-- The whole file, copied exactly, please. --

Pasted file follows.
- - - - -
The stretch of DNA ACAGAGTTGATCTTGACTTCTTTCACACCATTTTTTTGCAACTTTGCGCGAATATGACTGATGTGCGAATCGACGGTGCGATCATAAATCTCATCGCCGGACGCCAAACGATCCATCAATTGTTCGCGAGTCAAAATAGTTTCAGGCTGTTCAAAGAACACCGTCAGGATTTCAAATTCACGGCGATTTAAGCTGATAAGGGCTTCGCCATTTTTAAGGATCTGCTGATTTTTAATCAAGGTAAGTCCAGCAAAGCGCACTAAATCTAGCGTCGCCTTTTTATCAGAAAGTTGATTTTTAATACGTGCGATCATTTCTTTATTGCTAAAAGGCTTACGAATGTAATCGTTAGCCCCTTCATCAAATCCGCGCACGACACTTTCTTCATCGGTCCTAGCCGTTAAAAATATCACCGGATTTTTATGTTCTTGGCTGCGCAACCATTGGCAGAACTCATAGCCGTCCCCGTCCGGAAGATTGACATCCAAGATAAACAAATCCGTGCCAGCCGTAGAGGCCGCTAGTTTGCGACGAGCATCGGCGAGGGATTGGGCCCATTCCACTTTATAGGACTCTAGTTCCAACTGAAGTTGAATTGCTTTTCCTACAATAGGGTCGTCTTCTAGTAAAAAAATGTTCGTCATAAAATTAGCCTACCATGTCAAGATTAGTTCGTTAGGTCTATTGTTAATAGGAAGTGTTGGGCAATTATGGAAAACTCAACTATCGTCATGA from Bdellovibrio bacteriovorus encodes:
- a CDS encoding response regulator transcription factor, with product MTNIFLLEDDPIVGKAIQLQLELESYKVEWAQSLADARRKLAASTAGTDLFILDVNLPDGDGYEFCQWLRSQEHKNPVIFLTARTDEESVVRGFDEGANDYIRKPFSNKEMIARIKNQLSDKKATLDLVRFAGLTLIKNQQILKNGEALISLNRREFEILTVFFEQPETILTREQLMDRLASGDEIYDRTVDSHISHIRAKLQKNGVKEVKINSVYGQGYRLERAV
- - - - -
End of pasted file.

The stretch of DNA ACAGAGTTGATCTTGACTTCTTTCACACCATTTTTTTGCAACTTTGCGCGAATATGACTGATGTGCGAATCGACGGTGCGATCATAAATCTCATCGCCGGACGCCAAACGATCCATCAATTGTTCGCGAGTCAAAATAGTTTCAGGCTGTTCAAAGAACACCGTCAGGATTTCAAATTCACGGCGATTTAAGCTGATAAGGGCTTCGCCATTTTTAAGGATCTGCTGATTTTTAATCAAGGTAAGTCCAGCAAAGCGCACTAAATCTAGCGTCGCCTTTTTATCAGAAAGTTGATTTTTAATACGTGCGATCATTTCTTTATTGCTAAAAGGCTTACGAATGTAATCGTTAGCCCCTTCATCAAATCCGCGCACGACACTTTCTTCATCGGTCCTAGCCGTTAAAAATATCACCGGATTTTTATGTTCTTGGCTGCGCAACCATTGGCAGAACTCATAGCCGTCCCCGTCCGGAAGATTGACATCCAAGATAAACAAATCCGTGCCAGCCGTAGAGGCCGCTAGTTTGCGACGAGCATCGGCGAGGGATTGGGCCCATTCCACTTTATAGGACTCTAGTTCCAACTGAAGTTGAATTGCTTTTCCTACAATAGGGTCGTCTTCTAGTAAAAAAATGTTCGTCATAAAATTAGCCTACCATGTCAAGATTAGTTCGTTAGGTCTATTGTTAATAGGAAGTGTTGGGCAATTATGGAAAACTCAACTATCGTCATGA from Bdellovibrio bacteriovorus encodes:
- a CDS encoding response regulator transcription factor, with product MTNIFLLEDDPIVGKAIQLQLELESYKVEWAQSLADARRKLAASTAGTDLFILDVNLPDGDGYEFCQWLRSQEHKNPVIFLTARTDEESVVRGFDEGANDYIRKPFSNKEMIARIKNQLSDKKATLDLVRFAGLTLIKNQQILKNGEALISLNRREFEILTVFFEQPETILTREQLMDRLASGDEIYDRTVDSHISHIRAKLQKNGVKEVKINSVYGQGYRLERAV